Regarding the lines of business, Africa (excluding South Africa) is mainly a property and casualty story.
“Motor and health are the main market drivers, for the individual as well as corporate policies, with strong potentialities still to be exploited. Still, micro and crop insurance are amongst the areas where insurers can leverage the huge potential in terms of coverage for the non-insured population,” says Vrolijk.
The continent also continues to witness an increase in minimum paid-in capital for insurance companies.
Regulatory requirements were recently modified in (CIMA) zone where local insurers must now obtain local regulatory approval to have more than 50% of a risk reinsured abroad. The amendment also expressly prohibits certain classes of business from being reinsured abroad.
Ghana and Rwanda have also since adopted the amendment while Nigeria has postponed it.
Vrolijk says these regulations, unfortunately, affect the small and medium-sized markets where the expected return on equity and the limited economic perspectives are too weak/low for international insurance groups to remain (pro-active) in those markets.
“Those regulations aim to concentrate the markets towards insurers with strong solvency and balance sheets/capacity. The capital requirements enable larger local retention and capacity on corporate risks and promote best practices among insurers.”
Another trend Africa is likely to witness soon is the creation of more climate change covers by insurance companies as the reality of global warming and climate change become more and more apparent.
Kenya, for instance, could soon introduce insurance cover against losses incurred by households due to disasters and weather-related events, which have been increasing due to climate change.
Last year, a new insurance scheme, the African and Asian Resilience in Disaster Insurance Scheme (ARDIS), was launched to help up to four million poor people in Africa and Asia deal with climate disasters.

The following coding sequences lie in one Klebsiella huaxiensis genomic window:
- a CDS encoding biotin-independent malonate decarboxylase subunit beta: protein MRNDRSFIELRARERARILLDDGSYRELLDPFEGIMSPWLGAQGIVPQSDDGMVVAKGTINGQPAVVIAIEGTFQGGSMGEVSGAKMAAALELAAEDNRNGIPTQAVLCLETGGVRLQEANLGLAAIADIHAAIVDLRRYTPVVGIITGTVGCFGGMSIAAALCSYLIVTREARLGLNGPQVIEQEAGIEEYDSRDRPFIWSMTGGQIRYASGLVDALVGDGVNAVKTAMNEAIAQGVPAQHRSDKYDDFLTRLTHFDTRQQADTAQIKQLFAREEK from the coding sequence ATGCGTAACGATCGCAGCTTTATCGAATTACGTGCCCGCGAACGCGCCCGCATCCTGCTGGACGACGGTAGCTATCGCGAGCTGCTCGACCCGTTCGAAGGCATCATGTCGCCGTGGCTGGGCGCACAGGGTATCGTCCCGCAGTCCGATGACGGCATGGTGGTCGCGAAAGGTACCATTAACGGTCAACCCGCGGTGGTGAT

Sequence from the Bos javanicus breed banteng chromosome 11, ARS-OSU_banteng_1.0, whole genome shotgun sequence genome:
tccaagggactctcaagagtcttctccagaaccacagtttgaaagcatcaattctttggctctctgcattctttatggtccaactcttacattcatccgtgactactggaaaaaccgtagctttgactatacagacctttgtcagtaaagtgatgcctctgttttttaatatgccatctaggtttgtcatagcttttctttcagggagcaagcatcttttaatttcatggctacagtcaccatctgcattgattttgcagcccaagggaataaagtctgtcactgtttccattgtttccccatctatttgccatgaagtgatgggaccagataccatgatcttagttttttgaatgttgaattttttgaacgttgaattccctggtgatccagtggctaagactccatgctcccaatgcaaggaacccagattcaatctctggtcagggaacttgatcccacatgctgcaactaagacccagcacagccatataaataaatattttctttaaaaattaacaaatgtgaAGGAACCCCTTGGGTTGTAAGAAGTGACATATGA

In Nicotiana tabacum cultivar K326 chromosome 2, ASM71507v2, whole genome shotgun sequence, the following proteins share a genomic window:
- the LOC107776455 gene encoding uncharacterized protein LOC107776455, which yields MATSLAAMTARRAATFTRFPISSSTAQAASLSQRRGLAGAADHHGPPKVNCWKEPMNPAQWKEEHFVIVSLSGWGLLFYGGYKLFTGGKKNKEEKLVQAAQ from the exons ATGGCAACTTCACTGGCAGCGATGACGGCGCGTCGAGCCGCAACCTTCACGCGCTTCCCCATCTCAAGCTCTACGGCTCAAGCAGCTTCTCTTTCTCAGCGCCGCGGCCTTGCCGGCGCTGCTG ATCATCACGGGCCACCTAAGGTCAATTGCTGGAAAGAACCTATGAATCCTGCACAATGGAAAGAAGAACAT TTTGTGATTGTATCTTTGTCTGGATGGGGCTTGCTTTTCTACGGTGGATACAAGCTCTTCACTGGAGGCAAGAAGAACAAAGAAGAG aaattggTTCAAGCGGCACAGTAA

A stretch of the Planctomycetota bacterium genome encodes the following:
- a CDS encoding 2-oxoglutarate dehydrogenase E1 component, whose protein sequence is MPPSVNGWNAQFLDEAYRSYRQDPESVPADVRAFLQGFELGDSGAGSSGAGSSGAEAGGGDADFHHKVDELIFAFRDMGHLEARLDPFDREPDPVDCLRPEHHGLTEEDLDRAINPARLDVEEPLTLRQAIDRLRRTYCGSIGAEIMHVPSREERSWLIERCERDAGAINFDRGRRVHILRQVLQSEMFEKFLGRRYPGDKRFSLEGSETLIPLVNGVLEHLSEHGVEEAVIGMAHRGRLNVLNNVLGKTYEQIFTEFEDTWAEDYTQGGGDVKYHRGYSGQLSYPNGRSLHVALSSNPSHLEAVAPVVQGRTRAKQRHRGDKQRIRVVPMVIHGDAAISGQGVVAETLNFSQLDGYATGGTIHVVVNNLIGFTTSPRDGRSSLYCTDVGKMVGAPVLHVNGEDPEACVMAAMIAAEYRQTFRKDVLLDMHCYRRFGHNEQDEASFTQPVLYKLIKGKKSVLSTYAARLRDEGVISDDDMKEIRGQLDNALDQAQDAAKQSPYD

The insurance scheme — covering droughts in Kenya, Malawi, Mali, Zambia and Cambodia, and tropical cyclones in Myanmar — provides support to women farmers and their families, with plans to expand to cover floods.
Mozambique, Zimbabwe and Malawi are still recovering from powerful cyclones up to 200 kilometres per hour and storm surge floods of up to 6 metres which battered the region last month, leaving a massive trail of destruction and deaths in its wake.
In total, more than 2.6 million people across southeast Africa have been affected by Cyclone Idai, one of the worst weather-related disasters recorded in the southern hemisphere.
Vrolijk says going forward insurance companies have no option but to rise to the occasion to mitigate this risk by developing climate-related covers.
“In this ambition, the insurance companies have to develop dedicated solutions through latest available technologies (e.g. droughts & flood prevention) to protect and to enable the non-urban population to grow their businesses.”
For many consumers across Sub-Saharan Africa, the mobile phone is not just a communication device but also acts as a vital tool to access various life-enhancing services. Mobile adoption in the region has grown rapidly in recent years: overall subscriber penetration in Sub-Saharan Africa reached 44% in 2017, up from just 25% at the start of this decade.
The trend is likely to continue with more and more insurance companies coming on board by tailoring their services to be easily consumed with the touch of a button.
“We foresee Digital to be a key channel to grow the insurance markets. Many initiatives are being piloted across the continent, with limited success so far in West & East Africa. There is a huge potential to be leveraged, with customers paying their premiums as well as filing their claims with payment, directly on mobile. To succeed, we as insurers have to first identify the channel specificities, to make the process it clearly understood and trusted by our customers. says Vrolijk.